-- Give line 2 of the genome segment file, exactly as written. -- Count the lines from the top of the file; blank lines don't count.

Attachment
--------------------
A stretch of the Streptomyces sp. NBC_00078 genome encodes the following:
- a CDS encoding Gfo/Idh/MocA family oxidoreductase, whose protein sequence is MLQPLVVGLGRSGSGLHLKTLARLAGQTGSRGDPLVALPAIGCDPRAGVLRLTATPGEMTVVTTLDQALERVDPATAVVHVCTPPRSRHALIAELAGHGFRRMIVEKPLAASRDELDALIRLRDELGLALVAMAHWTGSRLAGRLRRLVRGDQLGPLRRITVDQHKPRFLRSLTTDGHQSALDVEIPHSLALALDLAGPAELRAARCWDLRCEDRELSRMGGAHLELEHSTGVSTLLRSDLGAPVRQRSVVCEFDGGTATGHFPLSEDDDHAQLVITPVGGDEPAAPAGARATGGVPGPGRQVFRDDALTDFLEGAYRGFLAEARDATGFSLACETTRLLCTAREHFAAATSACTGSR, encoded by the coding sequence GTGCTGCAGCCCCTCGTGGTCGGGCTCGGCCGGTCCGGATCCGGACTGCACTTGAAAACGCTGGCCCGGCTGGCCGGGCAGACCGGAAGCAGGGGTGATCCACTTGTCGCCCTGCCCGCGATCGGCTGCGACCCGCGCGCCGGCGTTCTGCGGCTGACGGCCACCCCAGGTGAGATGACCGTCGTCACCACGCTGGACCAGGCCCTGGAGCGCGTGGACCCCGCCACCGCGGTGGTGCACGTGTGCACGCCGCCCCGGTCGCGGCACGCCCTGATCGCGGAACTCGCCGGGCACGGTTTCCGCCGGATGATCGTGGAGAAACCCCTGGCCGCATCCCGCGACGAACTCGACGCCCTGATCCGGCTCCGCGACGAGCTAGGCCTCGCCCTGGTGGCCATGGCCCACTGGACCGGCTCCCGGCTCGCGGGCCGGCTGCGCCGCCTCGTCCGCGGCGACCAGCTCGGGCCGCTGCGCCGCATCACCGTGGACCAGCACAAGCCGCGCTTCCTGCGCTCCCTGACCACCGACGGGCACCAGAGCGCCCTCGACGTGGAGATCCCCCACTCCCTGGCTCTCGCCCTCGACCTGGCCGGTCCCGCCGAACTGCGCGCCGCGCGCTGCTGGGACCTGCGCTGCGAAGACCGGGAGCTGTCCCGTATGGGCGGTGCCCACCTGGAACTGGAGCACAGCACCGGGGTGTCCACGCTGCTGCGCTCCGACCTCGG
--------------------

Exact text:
- a CDS encoding Gfo/Idh/MocA family oxidoreductase, whose protein sequence is MLQPLVVGLGRSGSGLHLKTLARLAGQTGSRGDPLVALPAIGCDPRAGVLRLTATPGEMTVVTTLDQALERVDPATAVVHVCTPPRSRHALIAELAGHGFRRMIVEKPLAASRDELDALIRLRDELGLALVAMAHWTGSRLAGRLRRLVRGDQLGPLRRITVDQHKPRFLRSLTTDGHQSALDVEIPHSLALALDLAGPAELRAARCWDLRCEDRELSRMGGAHLELEHSTGVSTLLRSDLGAPVRQRSVVCEFDGGTATGHFPLSEDDDHAQLVITPVGGDEPAAPAGARATGGVPGPGRQVFRDDALTDFLEGAYRGFLAEARDATGFSLACETTRLLCTAREHFAAATSACTGSR, encoded by the coding sequence GTGCTGCAGCCCCTCGTGGTCGGGCTCGGCCGGTCCGGATCCGGACTGCACTTGAAAACGCTGGCCCGGCTGGCCGGGCAGACCGGAAGCAGGGGTGATCCACTTGTCGCCCTGCCCGCGATCGGCTGCGACCCGCGCGCCGGCGTTCTGCGGCTGACGGCCACCCCAGGTGAGATGACCGTCGTCACCACGCTGGACCAGGCCCTGGAGCGCGTGGACCCCGCCACCGCGGTGGTGCACGTGTGCACGCCGCCCCGGTCGCGGCACGCCCTGATCGCGGAACTCGCCGGGCACGGTTTCCGCCGGATGATCGTGGAGAAACCCCTGGCCGCATCCCGCGACGAACTCGACGCCCTGATCCGGCTCCGCGACGAGCTAGGCCTCGCCCTGGTGGCCATGGCCCACTGGACCGGCTCCCGGCTCGCGGGCCGGCTGCGCCGCCTCGTCCGCGGCGACCAGCTCGGGCCGCTGCGCCGCATCACCGTGGACCAGCACAAGCCGCGCTTCCTGCGCTCCCTGACCACCGACGGGCACCAGAGCGCCCTCGACGTGGAGATCCCCCACTCCCTGGCTCTCGCCCTCGACCTGGCCGGTCCCGCCGAACTGCGCGCCGCGCGCTGCTGGGACCTGCGCTGCGAAGACCGGGAGCTGTCCCGTATGGGCGGTGCCCACCTGGAACTGGAGCACAGCACCGGGGTGTCCACGCTGCTGCGCTCCGACCTCGG